B. Rights or Legitimate Interests
When a respondent remains completely silent in the face of a prima facie case that it lacks any rights or legitimate interests in respect of a domain name, a complainant is generally deemed to have satisfied paragraph 4(a)(ii) of the Policy. Here the Complainant has presented an abundance of evidence to show that the Respondent has no plausible right or legitimate interest in respect of the Disputed Domain Name and the Panel so finds.
C. Registered or Subsequently Used in Bad Faith
The Disputed Domain Name was registered 17 years after the registration of <tevapharm.com> and 36 years after the first registration of TEVA as a trademark. Those two facts alone would create a suspicion on the part of the Panel that the Disputed Domain Name had been registered in bad faith. When combined with the clear pattern of behavior of people associated with the Respondent (the association being proven by common emails for admin contact for example) in registering over 4,000 famous marks as domain names, the Panel has no inhibition in finding the third ground of the Policy made out and it so finds for the reasons given by the Complainant.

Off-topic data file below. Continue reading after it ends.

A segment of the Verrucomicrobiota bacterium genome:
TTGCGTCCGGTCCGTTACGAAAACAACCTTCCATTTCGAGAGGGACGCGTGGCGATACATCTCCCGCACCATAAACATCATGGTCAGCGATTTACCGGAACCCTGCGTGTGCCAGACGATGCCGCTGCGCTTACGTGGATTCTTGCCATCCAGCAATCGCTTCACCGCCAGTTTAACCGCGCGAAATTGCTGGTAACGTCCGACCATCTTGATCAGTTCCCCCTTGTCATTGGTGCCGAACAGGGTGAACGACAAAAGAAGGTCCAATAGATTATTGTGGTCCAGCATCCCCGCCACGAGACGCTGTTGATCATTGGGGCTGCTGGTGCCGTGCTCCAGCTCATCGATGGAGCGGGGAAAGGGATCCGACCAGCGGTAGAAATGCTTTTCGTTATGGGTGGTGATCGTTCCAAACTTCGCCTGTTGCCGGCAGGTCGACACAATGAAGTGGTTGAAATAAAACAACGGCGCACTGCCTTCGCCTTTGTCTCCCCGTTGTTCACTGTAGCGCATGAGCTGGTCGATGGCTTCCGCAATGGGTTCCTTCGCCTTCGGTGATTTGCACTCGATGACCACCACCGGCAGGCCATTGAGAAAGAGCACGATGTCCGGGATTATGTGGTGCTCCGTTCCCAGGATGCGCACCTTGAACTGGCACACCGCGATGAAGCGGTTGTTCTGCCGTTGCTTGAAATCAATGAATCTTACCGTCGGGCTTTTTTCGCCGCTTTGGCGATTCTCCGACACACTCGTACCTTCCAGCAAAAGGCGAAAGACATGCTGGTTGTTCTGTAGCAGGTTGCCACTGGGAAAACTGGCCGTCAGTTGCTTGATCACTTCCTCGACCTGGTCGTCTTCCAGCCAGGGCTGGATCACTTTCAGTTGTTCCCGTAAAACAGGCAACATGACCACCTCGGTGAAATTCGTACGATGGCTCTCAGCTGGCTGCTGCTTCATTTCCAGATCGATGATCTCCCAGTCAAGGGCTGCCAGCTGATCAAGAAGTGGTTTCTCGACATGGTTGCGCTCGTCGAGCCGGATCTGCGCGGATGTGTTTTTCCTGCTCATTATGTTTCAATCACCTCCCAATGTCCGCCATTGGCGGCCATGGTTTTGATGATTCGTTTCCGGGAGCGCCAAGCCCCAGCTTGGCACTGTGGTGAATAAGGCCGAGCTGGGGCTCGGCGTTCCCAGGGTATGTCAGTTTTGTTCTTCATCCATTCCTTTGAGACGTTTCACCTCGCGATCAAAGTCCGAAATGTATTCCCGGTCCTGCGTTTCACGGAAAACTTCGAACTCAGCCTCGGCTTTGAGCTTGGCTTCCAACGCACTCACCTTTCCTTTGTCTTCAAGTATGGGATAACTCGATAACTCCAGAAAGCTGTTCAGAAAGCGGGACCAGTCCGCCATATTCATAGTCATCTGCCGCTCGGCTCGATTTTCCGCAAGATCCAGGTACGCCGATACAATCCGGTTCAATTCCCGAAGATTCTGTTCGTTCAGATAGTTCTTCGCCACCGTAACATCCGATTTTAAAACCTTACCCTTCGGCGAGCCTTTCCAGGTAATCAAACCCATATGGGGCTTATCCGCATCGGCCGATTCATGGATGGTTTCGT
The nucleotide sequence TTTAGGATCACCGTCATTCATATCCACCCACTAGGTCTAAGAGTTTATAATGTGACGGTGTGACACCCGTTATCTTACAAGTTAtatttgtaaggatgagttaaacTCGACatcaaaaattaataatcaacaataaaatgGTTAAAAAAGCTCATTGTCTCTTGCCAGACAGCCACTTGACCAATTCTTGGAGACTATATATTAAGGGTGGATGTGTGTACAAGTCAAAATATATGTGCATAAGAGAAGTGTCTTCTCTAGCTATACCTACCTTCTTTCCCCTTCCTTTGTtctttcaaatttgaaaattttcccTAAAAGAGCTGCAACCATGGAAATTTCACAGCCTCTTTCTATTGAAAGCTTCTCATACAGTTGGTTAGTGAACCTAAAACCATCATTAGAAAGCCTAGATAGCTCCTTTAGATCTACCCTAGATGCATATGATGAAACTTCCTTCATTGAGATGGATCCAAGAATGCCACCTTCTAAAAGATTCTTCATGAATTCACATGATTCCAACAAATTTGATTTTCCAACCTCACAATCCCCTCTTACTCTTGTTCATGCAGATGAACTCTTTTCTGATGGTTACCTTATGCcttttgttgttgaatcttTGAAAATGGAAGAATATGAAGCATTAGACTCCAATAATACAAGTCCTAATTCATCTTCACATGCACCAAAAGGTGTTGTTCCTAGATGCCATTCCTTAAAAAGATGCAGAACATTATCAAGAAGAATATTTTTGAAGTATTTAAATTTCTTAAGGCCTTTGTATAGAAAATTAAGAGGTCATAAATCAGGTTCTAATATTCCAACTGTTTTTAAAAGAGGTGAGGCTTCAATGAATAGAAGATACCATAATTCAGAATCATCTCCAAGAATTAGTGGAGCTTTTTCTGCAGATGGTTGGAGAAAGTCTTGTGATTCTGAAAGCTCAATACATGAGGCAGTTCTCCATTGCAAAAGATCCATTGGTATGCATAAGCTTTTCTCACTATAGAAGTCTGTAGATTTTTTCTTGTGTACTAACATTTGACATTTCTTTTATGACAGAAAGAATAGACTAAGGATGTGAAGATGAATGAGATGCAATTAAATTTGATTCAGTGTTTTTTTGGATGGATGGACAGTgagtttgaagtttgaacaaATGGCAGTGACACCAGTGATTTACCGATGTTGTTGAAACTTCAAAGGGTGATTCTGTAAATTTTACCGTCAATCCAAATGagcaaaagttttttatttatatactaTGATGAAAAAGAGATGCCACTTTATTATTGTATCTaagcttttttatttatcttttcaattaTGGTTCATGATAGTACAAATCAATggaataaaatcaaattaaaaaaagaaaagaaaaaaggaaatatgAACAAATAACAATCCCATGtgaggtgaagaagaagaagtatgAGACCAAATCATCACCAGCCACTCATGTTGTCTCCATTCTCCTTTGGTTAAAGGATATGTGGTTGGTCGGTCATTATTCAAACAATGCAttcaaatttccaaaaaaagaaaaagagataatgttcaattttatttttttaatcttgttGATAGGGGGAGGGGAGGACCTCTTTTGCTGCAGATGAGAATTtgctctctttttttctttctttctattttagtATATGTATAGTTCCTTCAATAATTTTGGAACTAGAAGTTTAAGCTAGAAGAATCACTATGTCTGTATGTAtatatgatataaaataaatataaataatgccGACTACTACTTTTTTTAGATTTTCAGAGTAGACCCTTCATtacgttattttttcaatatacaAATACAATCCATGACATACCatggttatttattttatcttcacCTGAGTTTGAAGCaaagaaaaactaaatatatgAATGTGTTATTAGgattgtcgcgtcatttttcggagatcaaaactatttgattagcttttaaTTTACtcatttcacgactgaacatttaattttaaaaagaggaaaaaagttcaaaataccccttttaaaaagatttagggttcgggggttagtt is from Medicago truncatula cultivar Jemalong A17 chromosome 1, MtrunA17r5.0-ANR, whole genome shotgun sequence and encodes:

7. Appropriate remedy
Unlike the Uniform Domain Name Dispute Resolution Policy (“UDRP”), the auDRP does not permit a Panel to order the transfer of a domain name to a complainant unless that complainant is “otherwise eligible to hold that domain name”. In this case the Complaint does not address that issue in terms. It does, however, indicate that the Complainant has an Australian subsidiary, which the Panel is prepared to assume could become the formal registrant of the Disputed Domain Name as the Complainant’s nominee.
For all the foregoing reasons, in accordance with Paragraphs 4(i) of the Policy and 15 of the Rules, the Panel orders that the domain name <tevapharm.com.au> be transferred to the Complainant.
Philip N Argy
Dated: March 3, 2014